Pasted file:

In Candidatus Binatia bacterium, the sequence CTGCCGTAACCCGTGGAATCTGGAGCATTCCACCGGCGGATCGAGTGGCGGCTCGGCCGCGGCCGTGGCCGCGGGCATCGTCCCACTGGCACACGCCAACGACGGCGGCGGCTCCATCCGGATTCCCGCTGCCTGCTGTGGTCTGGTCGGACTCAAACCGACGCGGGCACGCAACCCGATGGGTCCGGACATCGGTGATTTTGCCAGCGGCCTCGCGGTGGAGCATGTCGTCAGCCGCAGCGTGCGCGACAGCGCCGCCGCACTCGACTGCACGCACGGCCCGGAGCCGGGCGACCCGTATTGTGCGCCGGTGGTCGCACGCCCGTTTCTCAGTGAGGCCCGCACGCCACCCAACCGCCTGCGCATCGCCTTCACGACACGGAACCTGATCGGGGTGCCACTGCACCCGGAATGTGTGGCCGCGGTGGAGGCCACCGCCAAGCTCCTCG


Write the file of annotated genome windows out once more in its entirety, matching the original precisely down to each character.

In Candidatus Binatia bacterium, the sequence CTGCCGTAACCCGTGGAATCTGGAGCATTCCACCGGCGGATCGAGTGGCGGCTCGGCCGCGGCCGTGGCCGCGGGCATCGTCCCACTGGCACACGCCAACGACGGCGGCGGCTCCATCCGGATTCCCGCTGCCTGCTGTGGTCTGGTCGGACTCAAACCGACGCGGGCACGCAACCCGATGGGTCCGGACATCGGTGATTTTGCCAGCGGCCTCGCGGTGGAGCATGTCGTCAGCCGCAGCGTGCGCGACAGCGCCGCCGCACTCGACTGCACGCACGGCCCGGAGCCGGGCGACCCGTATTGTGCGCCGGTGGTCGCACGCCCGTTTCTCAGTGAGGCCCGCACGCCACCCAACCGCCTGCGCATCGCCTTCACGACACGGAACCTGATCGGGGTGCCACTGCACCCGGAATGTGTGGCCGCGGTGGAGGCCACCGCCAAGCTCCTCG